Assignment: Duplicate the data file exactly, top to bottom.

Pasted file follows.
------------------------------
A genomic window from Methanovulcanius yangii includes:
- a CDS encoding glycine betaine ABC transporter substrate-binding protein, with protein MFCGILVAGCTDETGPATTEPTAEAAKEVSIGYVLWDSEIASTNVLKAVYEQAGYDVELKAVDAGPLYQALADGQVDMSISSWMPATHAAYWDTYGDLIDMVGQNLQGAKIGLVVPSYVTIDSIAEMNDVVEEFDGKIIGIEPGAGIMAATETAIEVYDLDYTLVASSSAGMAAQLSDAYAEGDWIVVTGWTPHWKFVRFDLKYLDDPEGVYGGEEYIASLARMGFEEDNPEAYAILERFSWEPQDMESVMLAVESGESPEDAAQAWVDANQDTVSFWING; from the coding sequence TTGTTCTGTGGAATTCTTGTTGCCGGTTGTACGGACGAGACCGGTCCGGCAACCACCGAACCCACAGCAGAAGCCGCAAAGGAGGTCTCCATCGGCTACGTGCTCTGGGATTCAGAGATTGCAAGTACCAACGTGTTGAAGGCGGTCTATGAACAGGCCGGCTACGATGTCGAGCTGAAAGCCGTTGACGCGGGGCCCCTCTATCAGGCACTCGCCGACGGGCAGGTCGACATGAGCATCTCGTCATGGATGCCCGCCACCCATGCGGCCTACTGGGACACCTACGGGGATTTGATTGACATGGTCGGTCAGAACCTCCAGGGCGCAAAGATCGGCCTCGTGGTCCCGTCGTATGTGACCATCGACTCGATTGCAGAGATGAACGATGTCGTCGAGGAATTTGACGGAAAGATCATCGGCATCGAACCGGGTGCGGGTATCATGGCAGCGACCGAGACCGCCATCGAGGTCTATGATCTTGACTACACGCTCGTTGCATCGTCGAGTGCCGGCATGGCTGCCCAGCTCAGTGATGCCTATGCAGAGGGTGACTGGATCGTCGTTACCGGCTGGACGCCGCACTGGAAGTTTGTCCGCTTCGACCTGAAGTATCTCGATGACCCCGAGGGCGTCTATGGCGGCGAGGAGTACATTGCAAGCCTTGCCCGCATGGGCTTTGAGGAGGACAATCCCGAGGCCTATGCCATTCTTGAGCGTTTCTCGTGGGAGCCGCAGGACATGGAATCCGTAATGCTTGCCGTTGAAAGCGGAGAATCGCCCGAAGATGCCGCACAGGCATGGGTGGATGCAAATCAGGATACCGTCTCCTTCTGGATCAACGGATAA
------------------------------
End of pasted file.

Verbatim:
A genomic window from Methanovulcanius yangii includes:
- a CDS encoding glycine betaine ABC transporter substrate-binding protein, with protein MFCGILVAGCTDETGPATTEPTAEAAKEVSIGYVLWDSEIASTNVLKAVYEQAGYDVELKAVDAGPLYQALADGQVDMSISSWMPATHAAYWDTYGDLIDMVGQNLQGAKIGLVVPSYVTIDSIAEMNDVVEEFDGKIIGIEPGAGIMAATETAIEVYDLDYTLVASSSAGMAAQLSDAYAEGDWIVVTGWTPHWKFVRFDLKYLDDPEGVYGGEEYIASLARMGFEEDNPEAYAILERFSWEPQDMESVMLAVESGESPEDAAQAWVDANQDTVSFWING; from the coding sequence TTGTTCTGTGGAATTCTTGTTGCCGGTTGTACGGACGAGACCGGTCCGGCAACCACCGAACCCACAGCAGAAGCCGCAAAGGAGGTCTCCATCGGCTACGTGCTCTGGGATTCAGAGATTGCAAGTACCAACGTGTTGAAGGCGGTCTATGAACAGGCCGGCTACGATGTCGAGCTGAAAGCCGTTGACGCGGGGCCCCTCTATCAGGCACTCGCCGACGGGCAGGTCGACATGAGCATCTCGTCATGGATGCCCGCCACCCATGCGGCCTACTGGGACACCTACGGGGATTTGATTGACATGGTCGGTCAGAACCTCCAGGGCGCAAAGATCGGCCTCGTGGTCCCGTCGTATGTGACCATCGACTCGATTGCAGAGATGAACGATGTCGTCGAGGAATTTGACGGAAAGATCATCGGCATCGAACCGGGTGCGGGTATCATGGCAGCGACCGAGACCGCCATCGAGGTCTATGATCTTGACTACACGCTCGTTGCATCGTCGAGTGCCGGCATGGCTGCCCAGCTCAGTGATGCCTATGCAGAGGGTGACTGGATCGTCGTTACCGGCTGGACGCCGCACTGGAAGTTTGTCCGCTTCGACCTGAAGTATCTCGATGACCCCGAGGGCGTCTATGGCGGCGAGGAGTACATTGCAAGCCTTGCCCGCATGGGCTTTGAGGAGGACAATCCCGAGGCCTATGCCATTCTTGAGCGTTTCTCGTGGGAGCCGCAGGACATGGAATCCGTAATGCTTGCCGTTGAAAGCGGAGAATCGCCCGAAGATGCCGCACAGGCATGGGTGGATGCAAATCAGGATACCGTCTCCTTCTGGATCAACGGATAA